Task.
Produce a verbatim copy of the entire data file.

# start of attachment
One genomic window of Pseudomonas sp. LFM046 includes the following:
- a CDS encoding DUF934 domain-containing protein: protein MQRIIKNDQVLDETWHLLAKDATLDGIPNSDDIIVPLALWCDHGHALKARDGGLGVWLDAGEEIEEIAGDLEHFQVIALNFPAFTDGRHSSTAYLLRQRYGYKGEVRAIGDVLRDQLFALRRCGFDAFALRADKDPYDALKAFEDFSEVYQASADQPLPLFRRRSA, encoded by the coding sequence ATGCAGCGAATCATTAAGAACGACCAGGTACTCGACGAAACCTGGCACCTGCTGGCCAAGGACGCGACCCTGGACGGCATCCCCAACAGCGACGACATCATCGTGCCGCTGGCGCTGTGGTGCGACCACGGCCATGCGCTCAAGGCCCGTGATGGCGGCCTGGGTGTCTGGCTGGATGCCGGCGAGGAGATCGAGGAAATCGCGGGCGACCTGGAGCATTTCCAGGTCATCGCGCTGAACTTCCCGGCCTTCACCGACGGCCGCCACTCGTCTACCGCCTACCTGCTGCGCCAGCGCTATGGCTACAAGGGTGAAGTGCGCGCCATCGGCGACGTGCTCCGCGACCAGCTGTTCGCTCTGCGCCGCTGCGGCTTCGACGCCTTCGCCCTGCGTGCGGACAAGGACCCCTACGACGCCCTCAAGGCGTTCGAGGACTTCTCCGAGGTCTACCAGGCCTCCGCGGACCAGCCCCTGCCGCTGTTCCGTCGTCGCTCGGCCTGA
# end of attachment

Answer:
One genomic window of Pseudomonas sp. LFM046 includes the following:
- a CDS encoding DUF934 domain-containing protein: protein MQRIIKNDQVLDETWHLLAKDATLDGIPNSDDIIVPLALWCDHGHALKARDGGLGVWLDAGEEIEEIAGDLEHFQVIALNFPAFTDGRHSSTAYLLRQRYGYKGEVRAIGDVLRDQLFALRRCGFDAFALRADKDPYDALKAFEDFSEVYQASADQPLPLFRRRSA, encoded by the coding sequence ATGCAGCGAATCATTAAGAACGACCAGGTACTCGACGAAACCTGGCACCTGCTGGCCAAGGACGCGACCCTGGACGGCATCCCCAACAGCGACGACATCATCGTGCCGCTGGCGCTGTGGTGCGACCACGGCCATGCGCTCAAGGCCCGTGATGGCGGCCTGGGTGTCTGGCTGGATGCCGGCGAGGAGATCGAGGAAATCGCGGGCGACCTGGAGCATTTCCAGGTCATCGCGCTGAACTTCCCGGCCTTCACCGACGGCCGCCACTCGTCTACCGCCTACCTGCTGCGCCAGCGCTATGGCTACAAGGGTGAAGTGCGCGCCATCGGCGACGTGCTCCGCGACCAGCTGTTCGCTCTGCGCCGCTGCGGCTTCGACGCCTTCGCCCTGCGTGCGGACAAGGACCCCTACGACGCCCTCAAGGCGTTCGAGGACTTCTCCGAGGTCTACCAGGCCTCCGCGGACCAGCCCCTGCCGCTGTTCCGTCGTCGCTCGGCCTGA